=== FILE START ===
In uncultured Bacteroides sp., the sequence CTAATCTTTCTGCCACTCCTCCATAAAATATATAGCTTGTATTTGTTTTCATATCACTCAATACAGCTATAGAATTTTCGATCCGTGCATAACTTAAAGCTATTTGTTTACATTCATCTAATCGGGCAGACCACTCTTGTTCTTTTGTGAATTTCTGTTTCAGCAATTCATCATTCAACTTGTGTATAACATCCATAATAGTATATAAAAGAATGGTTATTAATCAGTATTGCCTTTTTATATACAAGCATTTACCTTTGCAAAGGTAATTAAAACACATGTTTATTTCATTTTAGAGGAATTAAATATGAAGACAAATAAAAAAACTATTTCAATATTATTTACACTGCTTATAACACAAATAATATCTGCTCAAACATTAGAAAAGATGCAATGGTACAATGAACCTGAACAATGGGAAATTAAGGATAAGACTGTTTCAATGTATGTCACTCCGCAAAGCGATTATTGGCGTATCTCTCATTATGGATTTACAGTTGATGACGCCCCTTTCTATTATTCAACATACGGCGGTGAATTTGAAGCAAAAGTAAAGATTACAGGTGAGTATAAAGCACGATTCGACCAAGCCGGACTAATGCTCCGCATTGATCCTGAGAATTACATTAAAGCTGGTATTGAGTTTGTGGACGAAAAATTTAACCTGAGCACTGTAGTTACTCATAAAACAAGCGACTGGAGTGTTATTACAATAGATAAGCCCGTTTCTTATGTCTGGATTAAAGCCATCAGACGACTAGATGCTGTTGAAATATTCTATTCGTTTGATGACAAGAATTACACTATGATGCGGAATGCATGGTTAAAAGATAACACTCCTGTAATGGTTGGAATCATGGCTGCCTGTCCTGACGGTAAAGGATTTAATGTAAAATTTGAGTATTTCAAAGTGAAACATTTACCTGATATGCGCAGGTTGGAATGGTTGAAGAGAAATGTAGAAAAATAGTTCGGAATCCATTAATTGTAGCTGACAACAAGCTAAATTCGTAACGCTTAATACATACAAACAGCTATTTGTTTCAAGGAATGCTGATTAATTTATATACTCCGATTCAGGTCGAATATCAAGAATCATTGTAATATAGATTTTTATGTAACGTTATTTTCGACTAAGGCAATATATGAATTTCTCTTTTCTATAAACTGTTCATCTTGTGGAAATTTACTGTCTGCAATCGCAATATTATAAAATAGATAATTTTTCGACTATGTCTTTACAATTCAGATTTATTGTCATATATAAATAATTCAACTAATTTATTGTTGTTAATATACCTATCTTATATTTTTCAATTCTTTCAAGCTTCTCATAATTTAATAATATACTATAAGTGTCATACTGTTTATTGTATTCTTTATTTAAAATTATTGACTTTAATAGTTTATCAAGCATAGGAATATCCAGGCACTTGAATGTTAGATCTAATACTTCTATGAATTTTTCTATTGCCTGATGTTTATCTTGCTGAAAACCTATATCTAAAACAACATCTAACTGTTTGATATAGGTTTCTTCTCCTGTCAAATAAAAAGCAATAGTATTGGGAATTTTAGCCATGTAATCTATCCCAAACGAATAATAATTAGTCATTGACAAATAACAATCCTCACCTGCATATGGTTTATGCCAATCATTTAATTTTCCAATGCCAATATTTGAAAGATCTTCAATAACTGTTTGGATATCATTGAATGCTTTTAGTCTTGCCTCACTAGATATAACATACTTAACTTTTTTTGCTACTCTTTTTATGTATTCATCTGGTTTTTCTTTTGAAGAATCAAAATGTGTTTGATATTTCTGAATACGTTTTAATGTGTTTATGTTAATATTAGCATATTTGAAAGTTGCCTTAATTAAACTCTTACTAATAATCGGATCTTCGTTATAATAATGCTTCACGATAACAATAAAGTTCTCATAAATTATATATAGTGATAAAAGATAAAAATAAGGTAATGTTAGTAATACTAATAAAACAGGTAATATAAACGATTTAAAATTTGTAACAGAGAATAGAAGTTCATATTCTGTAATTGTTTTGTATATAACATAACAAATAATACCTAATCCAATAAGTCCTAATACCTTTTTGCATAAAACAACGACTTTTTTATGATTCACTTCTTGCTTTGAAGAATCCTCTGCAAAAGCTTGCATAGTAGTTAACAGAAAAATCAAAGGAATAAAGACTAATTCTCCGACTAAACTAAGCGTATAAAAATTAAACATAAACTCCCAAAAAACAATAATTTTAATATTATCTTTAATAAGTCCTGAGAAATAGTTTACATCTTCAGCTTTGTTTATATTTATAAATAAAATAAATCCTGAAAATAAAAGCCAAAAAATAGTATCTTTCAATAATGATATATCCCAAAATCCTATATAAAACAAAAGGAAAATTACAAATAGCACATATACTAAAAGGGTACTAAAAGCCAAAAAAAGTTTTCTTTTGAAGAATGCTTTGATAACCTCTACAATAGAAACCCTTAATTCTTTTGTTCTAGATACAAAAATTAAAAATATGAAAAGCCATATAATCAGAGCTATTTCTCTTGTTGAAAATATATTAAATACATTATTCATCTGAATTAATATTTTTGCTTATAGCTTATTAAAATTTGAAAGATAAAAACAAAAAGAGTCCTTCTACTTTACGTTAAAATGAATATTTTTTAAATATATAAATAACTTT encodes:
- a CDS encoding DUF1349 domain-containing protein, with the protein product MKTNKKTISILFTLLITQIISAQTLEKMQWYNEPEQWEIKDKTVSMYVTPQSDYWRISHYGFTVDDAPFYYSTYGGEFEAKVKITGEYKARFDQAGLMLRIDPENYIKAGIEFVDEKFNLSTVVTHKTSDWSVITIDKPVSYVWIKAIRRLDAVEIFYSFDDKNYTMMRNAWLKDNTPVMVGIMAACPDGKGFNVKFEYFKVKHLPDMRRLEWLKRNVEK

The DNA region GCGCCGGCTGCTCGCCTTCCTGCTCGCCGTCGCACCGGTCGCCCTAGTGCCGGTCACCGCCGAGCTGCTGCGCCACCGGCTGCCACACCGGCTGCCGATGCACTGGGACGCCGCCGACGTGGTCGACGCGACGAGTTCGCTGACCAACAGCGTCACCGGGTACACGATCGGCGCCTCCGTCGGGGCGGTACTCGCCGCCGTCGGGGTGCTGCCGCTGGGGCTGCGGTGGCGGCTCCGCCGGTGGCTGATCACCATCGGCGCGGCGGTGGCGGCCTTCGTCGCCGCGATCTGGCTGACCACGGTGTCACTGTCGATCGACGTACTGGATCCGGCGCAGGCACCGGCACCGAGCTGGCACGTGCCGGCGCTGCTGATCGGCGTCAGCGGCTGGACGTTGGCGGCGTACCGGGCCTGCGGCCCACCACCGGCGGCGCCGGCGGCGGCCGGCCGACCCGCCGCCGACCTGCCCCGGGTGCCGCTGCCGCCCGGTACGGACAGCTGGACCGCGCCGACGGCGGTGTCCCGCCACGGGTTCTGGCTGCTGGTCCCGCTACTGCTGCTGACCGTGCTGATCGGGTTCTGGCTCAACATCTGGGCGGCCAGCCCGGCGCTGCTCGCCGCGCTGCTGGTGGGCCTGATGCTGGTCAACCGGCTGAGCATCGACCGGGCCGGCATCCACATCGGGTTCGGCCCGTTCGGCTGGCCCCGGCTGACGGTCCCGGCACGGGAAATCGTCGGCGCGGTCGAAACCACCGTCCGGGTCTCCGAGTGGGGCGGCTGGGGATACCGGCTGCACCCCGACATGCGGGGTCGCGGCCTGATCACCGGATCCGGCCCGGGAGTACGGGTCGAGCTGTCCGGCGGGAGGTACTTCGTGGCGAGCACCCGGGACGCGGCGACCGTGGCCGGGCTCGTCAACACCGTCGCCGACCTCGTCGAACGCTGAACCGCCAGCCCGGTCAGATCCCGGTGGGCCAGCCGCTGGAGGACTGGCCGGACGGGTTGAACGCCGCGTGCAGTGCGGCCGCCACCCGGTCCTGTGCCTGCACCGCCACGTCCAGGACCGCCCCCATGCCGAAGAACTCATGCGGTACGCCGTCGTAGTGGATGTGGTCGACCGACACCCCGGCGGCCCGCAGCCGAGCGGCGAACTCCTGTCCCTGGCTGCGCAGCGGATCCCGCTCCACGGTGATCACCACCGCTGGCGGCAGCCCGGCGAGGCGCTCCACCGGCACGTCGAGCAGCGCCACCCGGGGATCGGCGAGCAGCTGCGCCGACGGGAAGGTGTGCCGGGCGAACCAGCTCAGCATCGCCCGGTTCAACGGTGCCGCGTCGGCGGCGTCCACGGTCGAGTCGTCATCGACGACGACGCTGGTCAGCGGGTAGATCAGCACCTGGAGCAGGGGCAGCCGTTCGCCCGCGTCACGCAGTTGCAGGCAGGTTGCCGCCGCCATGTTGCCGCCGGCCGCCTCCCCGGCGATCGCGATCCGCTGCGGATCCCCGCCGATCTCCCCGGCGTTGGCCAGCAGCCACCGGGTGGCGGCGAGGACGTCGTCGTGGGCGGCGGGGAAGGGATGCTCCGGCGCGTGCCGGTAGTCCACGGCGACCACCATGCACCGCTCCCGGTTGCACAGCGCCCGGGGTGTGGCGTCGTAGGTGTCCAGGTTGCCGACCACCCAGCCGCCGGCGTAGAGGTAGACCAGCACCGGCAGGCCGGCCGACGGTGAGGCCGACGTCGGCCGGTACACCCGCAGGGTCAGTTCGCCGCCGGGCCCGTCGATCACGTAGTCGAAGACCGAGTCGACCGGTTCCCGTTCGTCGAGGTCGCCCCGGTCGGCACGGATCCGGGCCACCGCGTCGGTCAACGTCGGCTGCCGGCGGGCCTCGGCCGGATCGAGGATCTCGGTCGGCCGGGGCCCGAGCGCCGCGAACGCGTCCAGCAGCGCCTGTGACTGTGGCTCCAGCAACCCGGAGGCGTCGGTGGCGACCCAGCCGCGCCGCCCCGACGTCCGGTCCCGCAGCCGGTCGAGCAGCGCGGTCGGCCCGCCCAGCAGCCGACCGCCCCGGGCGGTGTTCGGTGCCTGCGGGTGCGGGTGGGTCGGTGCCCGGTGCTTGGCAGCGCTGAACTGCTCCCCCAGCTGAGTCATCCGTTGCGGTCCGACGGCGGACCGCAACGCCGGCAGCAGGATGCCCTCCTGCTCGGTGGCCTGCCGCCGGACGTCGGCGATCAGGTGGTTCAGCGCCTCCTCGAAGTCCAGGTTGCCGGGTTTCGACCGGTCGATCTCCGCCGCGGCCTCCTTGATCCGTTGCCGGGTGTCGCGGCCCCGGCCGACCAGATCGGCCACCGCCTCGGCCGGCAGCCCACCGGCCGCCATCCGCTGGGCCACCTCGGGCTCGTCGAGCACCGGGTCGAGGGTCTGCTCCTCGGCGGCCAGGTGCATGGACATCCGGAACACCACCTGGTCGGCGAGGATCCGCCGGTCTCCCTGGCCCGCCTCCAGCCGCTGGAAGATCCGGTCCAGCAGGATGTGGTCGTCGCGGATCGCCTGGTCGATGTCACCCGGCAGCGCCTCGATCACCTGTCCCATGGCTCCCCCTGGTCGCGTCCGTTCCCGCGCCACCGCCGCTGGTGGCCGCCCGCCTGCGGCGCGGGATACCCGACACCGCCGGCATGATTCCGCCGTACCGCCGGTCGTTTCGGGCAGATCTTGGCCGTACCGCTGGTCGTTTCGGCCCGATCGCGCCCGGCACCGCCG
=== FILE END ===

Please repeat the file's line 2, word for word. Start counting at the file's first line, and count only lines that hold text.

- a CDS encoding DUF1349 domain-containing protein, with the protein product MKTNKKTISILFTLLITQIISAQTLEKMQWYNEPEQWEIKDKTVSMYVTPQSDYWRISHYGFTVDDAPFYYSTYGGEFEAKVKITGEYKARFDQAGLMLRIDPENYIKAGIEFVDEKFNLSTVVTHKTSDWSVITIDKPVSYVWIKAIRRLDAVEIFYSFDDKNYTMMRNAWLKDNTPVMVGIMAACPDGKGFNVKFEYFKVKHLPDMRRLEWLKRNVEK